The optimal search experience is faceted and could also involve open source. Faceted search is found in intranets and enterprise search applications, as well as other content-heavy sites. However, this takes a budget with enough power to sustain search applications to take you the whole journey.

Is open source another worthy option to consider? A better option? Working together in teams that can cross boundaries, both geographical and metaphorical, provides a chance to bring together the best talent in one area to solve a specific technical puzzle.

Open source software can be easier on the budget, though faceted search is fueled by taxonomy and metadata. Many are considering a hybrid approach to create the necessary information structures the search will require.

Open source software is made by many organizations and individuals, and distributed under an OSD-compliant license which grants all the rights to use, study, change and share the software in modified and unmodified form. Software freedom is essential to enabling community development of open source software.

Open source software is typically developed in a decentralized and collaborative way, relying on peer review and community production. Open source software is often cheaper, more flexible and has more longevity than its proprietary peers because it is developed by communities rather than a single author or company.

Open source is not new. In the 1950s and 1960s researchers developing early internet technologies and telecommunication network protocols relied on an open and collaborative research environment. The Advanced Research Projects Agency Network (ARPANET), which would later become the foundation for the modern internet, encouraged peer review and an open feedback process. User groups shared and built upon one another’s source code. By the time of the birth of the internet in the early 1990s, the values of collaboration, peer review, communication, and openness were written into its foundations.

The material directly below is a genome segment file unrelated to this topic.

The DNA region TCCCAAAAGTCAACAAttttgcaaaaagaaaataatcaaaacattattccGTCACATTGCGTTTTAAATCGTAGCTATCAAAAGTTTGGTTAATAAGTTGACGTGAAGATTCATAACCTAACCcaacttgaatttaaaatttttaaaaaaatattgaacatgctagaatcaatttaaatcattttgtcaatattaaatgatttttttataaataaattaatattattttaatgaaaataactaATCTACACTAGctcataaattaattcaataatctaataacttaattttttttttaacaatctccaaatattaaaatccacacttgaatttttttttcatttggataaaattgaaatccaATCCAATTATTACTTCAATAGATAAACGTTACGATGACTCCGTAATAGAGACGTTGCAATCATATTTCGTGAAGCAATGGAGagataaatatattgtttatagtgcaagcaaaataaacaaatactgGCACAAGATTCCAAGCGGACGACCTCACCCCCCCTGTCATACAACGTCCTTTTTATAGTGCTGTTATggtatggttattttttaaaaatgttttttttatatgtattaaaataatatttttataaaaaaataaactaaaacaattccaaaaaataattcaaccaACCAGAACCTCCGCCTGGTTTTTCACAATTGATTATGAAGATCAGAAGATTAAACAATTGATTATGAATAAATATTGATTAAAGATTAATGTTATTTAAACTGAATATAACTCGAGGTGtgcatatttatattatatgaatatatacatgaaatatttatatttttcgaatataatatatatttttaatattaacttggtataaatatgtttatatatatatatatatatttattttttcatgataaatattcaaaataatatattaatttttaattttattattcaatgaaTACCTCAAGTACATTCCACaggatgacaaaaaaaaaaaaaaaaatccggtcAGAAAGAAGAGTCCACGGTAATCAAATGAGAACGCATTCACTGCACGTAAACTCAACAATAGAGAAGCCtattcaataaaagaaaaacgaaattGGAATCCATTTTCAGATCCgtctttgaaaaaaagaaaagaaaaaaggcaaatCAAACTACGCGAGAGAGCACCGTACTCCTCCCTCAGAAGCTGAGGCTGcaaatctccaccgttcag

While cost is a key advantage, open source offers other benefits as well. Its quality can be easily and greatly improved when its source code is passed around, tested and fixed. It also offers a valuable learning opportunity for programmers. They can apply skills to the most popular programs available today. Since it is in the public domain, and constantly subject to updates, there is little chance it can become unavailable or quickly outmoded—an important plus for long-term projects.

Similar to open source, open science is the movement to make scientific research and data accessible to all. This includes amateurs and professionals. There is something to be said for collaboration and a place where researchers resolve their problems in concert with each other.

Melody K. Smith

Sponsored by Access Innovations, the world leader in thesaurus, ontology, and taxonomy creation and metadata application.